Attended by over 100 participants from non-teaching personnel from the Division Office of the Department of Education – Schools Division of San Jose City, the Webinar on Gender and Development was held last December 1-2, 2020.
The webinar aimed at enhancing the level of awareness and promoting common understanding of GAD, mental health wellness through Kumustahan, and reviewing legal bases that promote gender equality.
As a major global strategy in achieving gender equality, gender and development mainstreaming or gender mainstreaming also aimed to achieve a gender-responsive society wherein both women and men contribute to and benefit from development equally.
With the world grappling with the pandemic, virtual meetings as part of the “new normal” as face-to-face meetings are no longer considered safe as we are adjusting to social distancing measures has started a trend.
In the said webinar, advocating looking out for ourselves and others in this pandemic was the topic of Ms. Liz Rillera-Astudillo, resource speaker for the said webinar. She explained that “Filipinx” is looking through gendered lens in the context of this uncertain times. Her presentation showed statistics from RGA Philippines 2020 indicating that both men and women reported feelings of helplessness and anxiety. Increasing cases on depression from different sectors in this time of pandemic had also been reported. Lastly, such restrictions prevented Filipinx from being creative.
Drawing interaction from virtual participants through Kamustahan, Ms. Astudillo quizzed about good vibes activities which were yielded answers such as biking, family time and health awareness from the group.
She also explained that this pandemic increased the care burden of women. In addition, women, compared to men, tend to have more access to information about COVID-19.
The second resource speaker, Atty. Ronald Lee C. Hortizuela, Chairman, Committee on Laws, Rules and Legal Matters of San Jose City, recognized the efforts of the private and public sectors in effecting equality for opportunities in both men and women specifically in the police, army and other similar institutions.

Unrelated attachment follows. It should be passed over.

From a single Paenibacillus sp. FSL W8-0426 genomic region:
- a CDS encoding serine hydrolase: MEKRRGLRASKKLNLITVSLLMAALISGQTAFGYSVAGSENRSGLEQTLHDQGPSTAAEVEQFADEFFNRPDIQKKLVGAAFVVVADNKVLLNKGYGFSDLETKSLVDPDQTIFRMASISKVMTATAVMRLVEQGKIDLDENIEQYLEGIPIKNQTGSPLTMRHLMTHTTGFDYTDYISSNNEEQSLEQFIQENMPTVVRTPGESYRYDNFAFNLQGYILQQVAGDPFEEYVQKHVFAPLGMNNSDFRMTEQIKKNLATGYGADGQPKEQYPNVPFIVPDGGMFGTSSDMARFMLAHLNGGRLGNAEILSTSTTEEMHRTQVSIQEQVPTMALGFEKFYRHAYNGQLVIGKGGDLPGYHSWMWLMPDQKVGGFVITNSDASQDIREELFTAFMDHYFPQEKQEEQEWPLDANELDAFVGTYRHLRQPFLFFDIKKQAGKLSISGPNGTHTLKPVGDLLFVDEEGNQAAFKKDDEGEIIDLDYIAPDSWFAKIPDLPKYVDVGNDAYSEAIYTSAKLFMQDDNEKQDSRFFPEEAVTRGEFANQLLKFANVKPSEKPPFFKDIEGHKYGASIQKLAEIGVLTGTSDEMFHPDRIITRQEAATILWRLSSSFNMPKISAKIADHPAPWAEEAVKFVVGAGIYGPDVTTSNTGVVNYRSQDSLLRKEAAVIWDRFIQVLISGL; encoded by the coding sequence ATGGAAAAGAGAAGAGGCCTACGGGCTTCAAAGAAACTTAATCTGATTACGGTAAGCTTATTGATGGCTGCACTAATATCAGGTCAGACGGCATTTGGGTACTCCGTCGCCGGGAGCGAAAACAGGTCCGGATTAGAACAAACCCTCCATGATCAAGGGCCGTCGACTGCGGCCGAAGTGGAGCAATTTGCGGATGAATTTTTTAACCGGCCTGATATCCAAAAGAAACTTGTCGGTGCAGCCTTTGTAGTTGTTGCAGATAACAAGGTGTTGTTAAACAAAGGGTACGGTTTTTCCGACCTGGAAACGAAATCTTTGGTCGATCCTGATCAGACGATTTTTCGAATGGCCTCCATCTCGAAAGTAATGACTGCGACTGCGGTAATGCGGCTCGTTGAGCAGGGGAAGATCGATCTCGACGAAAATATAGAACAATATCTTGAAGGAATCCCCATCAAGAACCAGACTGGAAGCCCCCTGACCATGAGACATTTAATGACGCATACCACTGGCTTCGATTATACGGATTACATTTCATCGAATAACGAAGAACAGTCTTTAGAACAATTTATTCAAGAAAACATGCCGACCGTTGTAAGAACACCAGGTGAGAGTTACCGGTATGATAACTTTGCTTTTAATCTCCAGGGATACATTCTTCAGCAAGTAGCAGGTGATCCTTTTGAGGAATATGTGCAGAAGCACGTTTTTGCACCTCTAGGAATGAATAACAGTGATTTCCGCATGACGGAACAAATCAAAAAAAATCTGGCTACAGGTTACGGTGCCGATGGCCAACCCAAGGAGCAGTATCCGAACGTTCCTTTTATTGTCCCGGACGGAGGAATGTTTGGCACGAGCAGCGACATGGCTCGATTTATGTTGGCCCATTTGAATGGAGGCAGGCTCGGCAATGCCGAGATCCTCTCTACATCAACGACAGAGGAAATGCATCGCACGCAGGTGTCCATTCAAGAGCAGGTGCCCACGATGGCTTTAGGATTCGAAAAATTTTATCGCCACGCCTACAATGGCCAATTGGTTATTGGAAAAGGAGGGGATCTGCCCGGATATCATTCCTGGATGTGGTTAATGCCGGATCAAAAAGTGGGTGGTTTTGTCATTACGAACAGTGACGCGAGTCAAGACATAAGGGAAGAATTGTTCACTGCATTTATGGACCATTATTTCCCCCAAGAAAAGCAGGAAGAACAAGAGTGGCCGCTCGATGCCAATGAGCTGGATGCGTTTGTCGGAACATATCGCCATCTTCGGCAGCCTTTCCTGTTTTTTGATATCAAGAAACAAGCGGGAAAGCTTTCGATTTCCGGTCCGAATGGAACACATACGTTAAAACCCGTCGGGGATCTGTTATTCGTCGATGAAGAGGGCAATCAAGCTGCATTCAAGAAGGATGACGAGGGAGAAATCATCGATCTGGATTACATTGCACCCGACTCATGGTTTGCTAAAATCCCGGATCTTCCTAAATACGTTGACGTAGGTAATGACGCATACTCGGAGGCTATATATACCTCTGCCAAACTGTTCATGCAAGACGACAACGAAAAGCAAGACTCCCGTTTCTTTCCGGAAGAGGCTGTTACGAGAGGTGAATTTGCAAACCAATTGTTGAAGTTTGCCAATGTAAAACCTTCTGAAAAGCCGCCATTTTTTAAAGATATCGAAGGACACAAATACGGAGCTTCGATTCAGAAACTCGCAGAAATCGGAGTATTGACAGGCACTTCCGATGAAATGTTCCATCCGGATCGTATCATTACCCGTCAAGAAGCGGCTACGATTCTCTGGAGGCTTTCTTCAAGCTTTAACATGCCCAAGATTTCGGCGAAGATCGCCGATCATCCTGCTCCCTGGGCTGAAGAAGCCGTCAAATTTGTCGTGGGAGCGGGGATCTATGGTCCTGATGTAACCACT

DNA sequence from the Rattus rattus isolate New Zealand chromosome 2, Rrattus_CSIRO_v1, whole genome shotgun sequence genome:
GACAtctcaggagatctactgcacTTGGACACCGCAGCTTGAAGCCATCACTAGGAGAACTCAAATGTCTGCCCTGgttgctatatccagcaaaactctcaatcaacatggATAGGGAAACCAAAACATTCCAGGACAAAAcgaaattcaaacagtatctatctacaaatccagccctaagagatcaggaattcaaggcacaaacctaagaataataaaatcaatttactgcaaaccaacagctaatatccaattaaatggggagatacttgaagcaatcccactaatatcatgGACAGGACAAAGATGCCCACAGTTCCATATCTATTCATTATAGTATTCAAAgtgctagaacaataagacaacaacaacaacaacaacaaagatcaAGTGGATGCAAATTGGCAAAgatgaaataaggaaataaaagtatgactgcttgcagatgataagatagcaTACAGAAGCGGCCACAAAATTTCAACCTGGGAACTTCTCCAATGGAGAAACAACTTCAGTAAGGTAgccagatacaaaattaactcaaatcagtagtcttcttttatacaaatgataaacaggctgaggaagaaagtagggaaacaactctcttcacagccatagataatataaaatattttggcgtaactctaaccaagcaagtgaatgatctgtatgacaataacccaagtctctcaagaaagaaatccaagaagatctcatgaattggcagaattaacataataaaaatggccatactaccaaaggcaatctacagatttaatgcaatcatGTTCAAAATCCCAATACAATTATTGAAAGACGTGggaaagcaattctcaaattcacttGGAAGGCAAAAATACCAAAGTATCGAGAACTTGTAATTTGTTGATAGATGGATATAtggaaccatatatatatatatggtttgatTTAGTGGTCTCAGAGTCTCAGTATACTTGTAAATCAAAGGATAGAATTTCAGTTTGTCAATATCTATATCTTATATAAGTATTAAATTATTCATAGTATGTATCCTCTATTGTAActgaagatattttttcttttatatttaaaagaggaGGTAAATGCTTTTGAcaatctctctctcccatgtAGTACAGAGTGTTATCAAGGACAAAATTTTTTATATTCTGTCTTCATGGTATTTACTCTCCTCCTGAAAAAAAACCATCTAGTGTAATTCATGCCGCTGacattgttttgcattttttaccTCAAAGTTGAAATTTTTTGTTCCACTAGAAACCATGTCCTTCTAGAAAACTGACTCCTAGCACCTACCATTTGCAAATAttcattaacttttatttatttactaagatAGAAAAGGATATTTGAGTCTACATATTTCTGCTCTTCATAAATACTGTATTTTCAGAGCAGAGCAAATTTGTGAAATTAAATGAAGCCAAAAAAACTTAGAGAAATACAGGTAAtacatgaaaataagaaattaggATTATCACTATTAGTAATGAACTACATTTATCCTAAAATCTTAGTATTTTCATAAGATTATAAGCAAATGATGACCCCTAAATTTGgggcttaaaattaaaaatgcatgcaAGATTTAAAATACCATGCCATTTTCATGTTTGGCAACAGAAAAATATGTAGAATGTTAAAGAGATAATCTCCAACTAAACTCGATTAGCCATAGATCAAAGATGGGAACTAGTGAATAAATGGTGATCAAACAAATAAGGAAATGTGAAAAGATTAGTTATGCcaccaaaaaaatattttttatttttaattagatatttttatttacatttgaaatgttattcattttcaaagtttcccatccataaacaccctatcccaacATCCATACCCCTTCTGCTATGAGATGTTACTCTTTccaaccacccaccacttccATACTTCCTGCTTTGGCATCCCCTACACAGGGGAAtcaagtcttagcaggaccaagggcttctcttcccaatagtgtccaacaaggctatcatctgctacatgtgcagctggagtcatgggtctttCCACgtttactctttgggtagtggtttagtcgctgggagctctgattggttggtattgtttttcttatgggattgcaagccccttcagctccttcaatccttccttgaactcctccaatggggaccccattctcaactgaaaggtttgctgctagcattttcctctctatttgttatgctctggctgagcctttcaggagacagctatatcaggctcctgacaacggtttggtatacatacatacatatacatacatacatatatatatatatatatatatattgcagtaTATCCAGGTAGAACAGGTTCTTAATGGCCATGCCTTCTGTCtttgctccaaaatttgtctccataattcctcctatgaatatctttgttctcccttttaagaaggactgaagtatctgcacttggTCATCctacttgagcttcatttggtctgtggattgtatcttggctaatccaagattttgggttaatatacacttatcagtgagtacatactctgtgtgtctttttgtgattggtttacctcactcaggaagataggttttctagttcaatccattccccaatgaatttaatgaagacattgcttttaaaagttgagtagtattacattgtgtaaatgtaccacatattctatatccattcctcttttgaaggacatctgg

He went on to contrast the salient features of RA 11313 or the Safe Spaces Act to RA 7877 known as The Anti-Sexual Harassment Act of 1995. He expressed that the Safe Spaces Act is more comprehensive than the latter. He said, in part, “the Act recognizes the need for men and women, respectively, to equality, security and safety not only in private but public spaces such as, but not limited to streets, workplaces, training venues and online”.
He enumerated acts as cat-calling, whistling, homophobic and sexist slurs as offensive acts that warrant corresponding penalties. Atty. Hortizuela then proceeded to ask if there are specific places for where a victim may find protection and if there are conspicuous signages in schools which were answered in the affirmative as compliance to RA 11313.
In closing, Atty. Hortizuela added that if such acts were committed to any of the participants, the community, in this case, the Schools Division Office and schools within the division, should provide support and protection for the victim.
For the second day, teleconsultations were held by Dr. Mikee Fiel V.Soriano, MD III Dr. Ruel L. Romualdo, Dentist II for health and dental concerns of the webinar participants.
The two speakers were awarded certificates signed by the OIC-Schools Division Superintendent, Dr. Johanna N. Gervacio.